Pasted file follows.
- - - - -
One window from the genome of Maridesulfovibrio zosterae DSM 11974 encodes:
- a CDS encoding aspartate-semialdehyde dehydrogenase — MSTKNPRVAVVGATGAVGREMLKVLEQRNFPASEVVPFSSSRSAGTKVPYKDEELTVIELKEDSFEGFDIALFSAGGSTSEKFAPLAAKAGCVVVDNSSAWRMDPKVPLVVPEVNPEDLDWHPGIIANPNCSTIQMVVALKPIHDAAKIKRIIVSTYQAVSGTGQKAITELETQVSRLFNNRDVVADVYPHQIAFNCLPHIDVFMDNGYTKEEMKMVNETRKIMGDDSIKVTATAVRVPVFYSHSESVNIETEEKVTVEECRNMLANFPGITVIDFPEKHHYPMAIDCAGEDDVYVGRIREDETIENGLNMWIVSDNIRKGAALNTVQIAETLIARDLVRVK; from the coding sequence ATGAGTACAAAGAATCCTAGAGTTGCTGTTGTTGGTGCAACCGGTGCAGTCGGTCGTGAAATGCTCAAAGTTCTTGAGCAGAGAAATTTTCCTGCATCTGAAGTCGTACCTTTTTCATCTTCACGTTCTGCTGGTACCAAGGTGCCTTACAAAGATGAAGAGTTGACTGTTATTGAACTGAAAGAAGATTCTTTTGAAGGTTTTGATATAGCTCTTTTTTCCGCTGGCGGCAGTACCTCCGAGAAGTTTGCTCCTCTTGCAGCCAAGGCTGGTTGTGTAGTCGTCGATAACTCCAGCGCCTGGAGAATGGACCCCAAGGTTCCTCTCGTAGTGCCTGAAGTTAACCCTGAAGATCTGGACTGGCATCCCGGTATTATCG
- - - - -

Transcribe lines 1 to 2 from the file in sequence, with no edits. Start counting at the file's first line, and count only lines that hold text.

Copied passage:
One window from the genome of Maridesulfovibrio zosterae DSM 11974 encodes:
- a CDS encoding aspartate-semialdehyde dehydrogenase — MSTKNPRVAVVGATGAVGREMLKVLEQRNFPASEVVPFSSSRSAGTKVPYKDEELTVIELKEDSFEGFDIALFSAGGSTSEKFAPLAAKAGCVVVDNSSAWRMDPKVPLVVPEVNPEDLDWHPGIIANPNCSTIQMVVALKPIHDAAKIKRIIVSTYQAVSGTGQKAITELETQVSRLFNNRDVVADVYPHQIAFNCLPHIDVFMDNGYTKEEMKMVNETRKIMGDDSIKVTATAVRVPVFYSHSESVNIETEEKVTVEECRNMLANFPGITVIDFPEKHHYPMAIDCAGEDDVYVGRIREDETIENGLNMWIVSDNIRKGAALNTVQIAETLIARDLVRVK; from the coding sequence ATGAGTACAAAGAATCCTAGAGTTGCTGTTGTTGGTGCAACCGGTGCAGTCGGTCGTGAAATGCTCAAAGTTCTTGAGCAGAGAAATTTTCCTGCATCTGAAGTCGTACCTTTTTCATCTTCACGTTCTGCTGGTACCAAGGTGCCTTACAAAGATGAAGAGTTGACTGTTATTGAACTGAAAGAAGATTCTTTTGAAGGTTTTGATATAGCTCTTTTTTCCGCTGGCGGCAGTACCTCCGAGAAGTTTGCTCCTCTTGCAGCCAAGGCTGGTTGTGTAGTCGTCGATAACTCCAGCGCCTGGAGAATGGACCCCAAGGTTCCTCTCGTAGTGCCTGAAGTTAACCCTGAAGATCTGGACTGGCATCCCGGTATTATCG